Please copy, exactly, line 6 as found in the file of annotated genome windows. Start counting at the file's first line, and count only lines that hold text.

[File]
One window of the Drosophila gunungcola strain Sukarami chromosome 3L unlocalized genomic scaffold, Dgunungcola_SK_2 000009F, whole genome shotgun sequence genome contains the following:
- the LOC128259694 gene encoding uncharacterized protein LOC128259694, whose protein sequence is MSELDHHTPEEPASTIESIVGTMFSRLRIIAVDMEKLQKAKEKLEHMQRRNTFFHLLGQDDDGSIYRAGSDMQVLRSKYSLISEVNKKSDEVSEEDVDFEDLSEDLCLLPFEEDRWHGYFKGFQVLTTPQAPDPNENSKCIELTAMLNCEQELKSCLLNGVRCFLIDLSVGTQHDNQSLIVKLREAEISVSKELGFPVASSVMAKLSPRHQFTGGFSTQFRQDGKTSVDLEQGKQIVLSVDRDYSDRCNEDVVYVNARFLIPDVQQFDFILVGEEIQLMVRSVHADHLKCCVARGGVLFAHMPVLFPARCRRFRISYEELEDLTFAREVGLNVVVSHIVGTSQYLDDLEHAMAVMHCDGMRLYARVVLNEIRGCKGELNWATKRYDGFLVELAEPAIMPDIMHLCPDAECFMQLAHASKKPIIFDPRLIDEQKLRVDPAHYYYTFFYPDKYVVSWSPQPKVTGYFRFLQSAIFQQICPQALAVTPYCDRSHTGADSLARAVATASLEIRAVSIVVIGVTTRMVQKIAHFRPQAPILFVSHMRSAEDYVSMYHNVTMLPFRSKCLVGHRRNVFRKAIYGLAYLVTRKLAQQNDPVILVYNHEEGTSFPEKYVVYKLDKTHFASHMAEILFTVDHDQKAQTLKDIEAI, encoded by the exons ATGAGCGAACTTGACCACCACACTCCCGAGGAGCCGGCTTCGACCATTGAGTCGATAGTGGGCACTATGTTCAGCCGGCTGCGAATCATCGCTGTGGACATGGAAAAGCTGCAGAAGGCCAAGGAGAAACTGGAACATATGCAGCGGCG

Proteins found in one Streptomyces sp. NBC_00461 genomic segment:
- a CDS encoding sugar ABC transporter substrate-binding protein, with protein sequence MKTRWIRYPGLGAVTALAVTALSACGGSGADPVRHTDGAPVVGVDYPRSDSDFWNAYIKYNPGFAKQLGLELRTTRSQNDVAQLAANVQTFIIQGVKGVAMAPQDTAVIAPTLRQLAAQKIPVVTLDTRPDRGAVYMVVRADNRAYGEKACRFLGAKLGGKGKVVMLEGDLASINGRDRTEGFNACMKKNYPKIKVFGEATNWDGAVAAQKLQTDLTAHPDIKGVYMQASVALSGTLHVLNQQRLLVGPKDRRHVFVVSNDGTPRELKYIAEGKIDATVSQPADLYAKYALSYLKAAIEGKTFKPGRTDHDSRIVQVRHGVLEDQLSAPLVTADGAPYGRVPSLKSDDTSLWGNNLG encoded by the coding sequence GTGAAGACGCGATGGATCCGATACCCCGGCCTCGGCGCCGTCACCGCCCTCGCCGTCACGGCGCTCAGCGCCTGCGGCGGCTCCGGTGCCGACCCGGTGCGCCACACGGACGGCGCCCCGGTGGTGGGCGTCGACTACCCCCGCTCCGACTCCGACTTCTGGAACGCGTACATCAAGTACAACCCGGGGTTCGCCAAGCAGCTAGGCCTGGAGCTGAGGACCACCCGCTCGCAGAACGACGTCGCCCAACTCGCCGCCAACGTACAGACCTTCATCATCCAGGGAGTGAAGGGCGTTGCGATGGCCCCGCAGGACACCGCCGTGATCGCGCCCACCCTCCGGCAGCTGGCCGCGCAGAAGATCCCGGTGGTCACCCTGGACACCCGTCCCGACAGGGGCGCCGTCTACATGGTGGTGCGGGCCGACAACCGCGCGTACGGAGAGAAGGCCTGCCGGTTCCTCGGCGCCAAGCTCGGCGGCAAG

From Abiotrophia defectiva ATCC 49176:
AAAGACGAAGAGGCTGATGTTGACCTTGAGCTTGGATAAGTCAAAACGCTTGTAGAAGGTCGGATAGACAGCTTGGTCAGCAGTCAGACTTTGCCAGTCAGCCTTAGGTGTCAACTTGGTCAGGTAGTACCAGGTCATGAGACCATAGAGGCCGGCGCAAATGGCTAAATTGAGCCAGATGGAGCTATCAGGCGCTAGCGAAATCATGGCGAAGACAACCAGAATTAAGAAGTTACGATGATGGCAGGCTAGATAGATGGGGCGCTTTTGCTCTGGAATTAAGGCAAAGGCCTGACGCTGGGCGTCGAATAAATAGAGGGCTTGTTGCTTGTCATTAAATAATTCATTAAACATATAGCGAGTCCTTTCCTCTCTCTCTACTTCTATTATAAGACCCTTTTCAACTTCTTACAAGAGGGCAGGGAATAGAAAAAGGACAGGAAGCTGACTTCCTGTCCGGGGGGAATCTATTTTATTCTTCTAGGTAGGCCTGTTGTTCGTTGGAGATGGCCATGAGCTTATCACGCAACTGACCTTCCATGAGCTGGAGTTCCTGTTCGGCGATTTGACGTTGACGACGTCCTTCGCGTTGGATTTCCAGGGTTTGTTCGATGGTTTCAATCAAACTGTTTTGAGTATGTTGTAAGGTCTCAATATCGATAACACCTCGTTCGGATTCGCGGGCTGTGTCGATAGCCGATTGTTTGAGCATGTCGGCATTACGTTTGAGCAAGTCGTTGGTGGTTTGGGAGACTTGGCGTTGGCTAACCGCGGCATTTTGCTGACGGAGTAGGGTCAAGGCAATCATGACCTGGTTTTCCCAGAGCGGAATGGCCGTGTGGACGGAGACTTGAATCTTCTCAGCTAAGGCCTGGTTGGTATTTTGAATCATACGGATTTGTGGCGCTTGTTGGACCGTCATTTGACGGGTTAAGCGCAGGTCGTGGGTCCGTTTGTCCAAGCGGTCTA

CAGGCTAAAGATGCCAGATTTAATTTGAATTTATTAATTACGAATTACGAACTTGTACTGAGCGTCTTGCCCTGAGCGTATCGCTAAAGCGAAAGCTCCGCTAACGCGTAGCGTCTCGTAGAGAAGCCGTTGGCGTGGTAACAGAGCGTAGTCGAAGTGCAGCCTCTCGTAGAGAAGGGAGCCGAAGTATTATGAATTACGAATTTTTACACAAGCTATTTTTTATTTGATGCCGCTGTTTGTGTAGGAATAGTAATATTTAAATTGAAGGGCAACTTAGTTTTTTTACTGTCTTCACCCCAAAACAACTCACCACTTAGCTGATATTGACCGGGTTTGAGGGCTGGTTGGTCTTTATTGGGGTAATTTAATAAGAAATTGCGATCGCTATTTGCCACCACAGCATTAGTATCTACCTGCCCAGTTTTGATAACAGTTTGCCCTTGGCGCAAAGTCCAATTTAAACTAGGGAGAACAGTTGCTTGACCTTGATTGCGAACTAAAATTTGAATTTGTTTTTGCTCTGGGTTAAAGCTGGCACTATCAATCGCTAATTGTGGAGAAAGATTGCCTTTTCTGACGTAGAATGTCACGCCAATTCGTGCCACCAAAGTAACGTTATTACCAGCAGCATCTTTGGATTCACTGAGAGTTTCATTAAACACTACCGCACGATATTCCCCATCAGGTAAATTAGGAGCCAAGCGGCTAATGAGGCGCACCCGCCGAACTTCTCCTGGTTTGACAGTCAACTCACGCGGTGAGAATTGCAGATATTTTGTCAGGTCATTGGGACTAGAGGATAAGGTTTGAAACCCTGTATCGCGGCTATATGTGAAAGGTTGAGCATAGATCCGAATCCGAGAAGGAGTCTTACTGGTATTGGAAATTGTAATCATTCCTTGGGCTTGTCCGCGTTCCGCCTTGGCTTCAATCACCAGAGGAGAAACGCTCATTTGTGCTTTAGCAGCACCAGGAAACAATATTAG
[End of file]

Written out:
AAAGACGAAGAGGCTGATGTTGACCTTGAGCTTGGATAAGTCAAAACGCTTGTAGAAGGTCGGATAGACAGCTTGGTCAGCAGTCAGACTTTGCCAGTCAGCCTTAGGTGTCAACTTGGTCAGGTAGTACCAGGTCATGAGACCATAGAGGCCGGCGCAAATGGCTAAATTGAGCCAGATGGAGCTATCAGGCGCTAGCGAAATCATGGCGAAGACAACCAGAATTAAGAAGTTACGATGATGGCAGGCTAGATAGATGGGGCGCTTTTGCTCTGGAATTAAGGCAAAGGCCTGACGCTGGGCGTCGAATAAATAGAGGGCTTGTTGCTTGTCATTAAATAATTCATTAAACATATAGCGAGTCCTTTCCTCTCTCTCTACTTCTATTATAAGACCCTTTTCAACTTCTTACAAGAGGGCAGGGAATAGAAAAAGGACAGGAAGCTGACTTCCTGTCCGGGGGGAATCTATTTTATTCTTCTAGGTAGGCCTGTTGTTCGTTGGAGATGGCCATGAGCTTATCACGCAACTGACCTTCCATGAGCTGGAGTTCCTGTTCGGCGATTTGACGTTGACGACGTCCTTCGCGTTGGATTTCCAGGGTTTGTTCGATGGTTTCAATCAAACTGTTTTGAGTATGTTGTAAGGTCTCAATATCGATAACACCTCGTTCGGATTCGCGGGCTGTGTCGATAGCCGATTGTTTGAGCATGTCGGCATTACGTTTGAGCAAGTCGTTGGTGGTTTGGGAGACTTGGCGTTGGCTAACCGCGGCATTTTGCTGACGGAGTAGGGTCAAGGCAATCATGACCTGGTTTTCCCAGAGCGGAATGGCCGTGTGGACGGAGACTTGAATCTTCTCAGCTAAGGCCTGGTTGGTATTTTGAATCATACGGATTTGTGGCGCTTGTTGGACCGTCATTTGACGGGTTAAGCGCAGGTCGTGGGTCCGTTTGTCCAAGCGGTCTA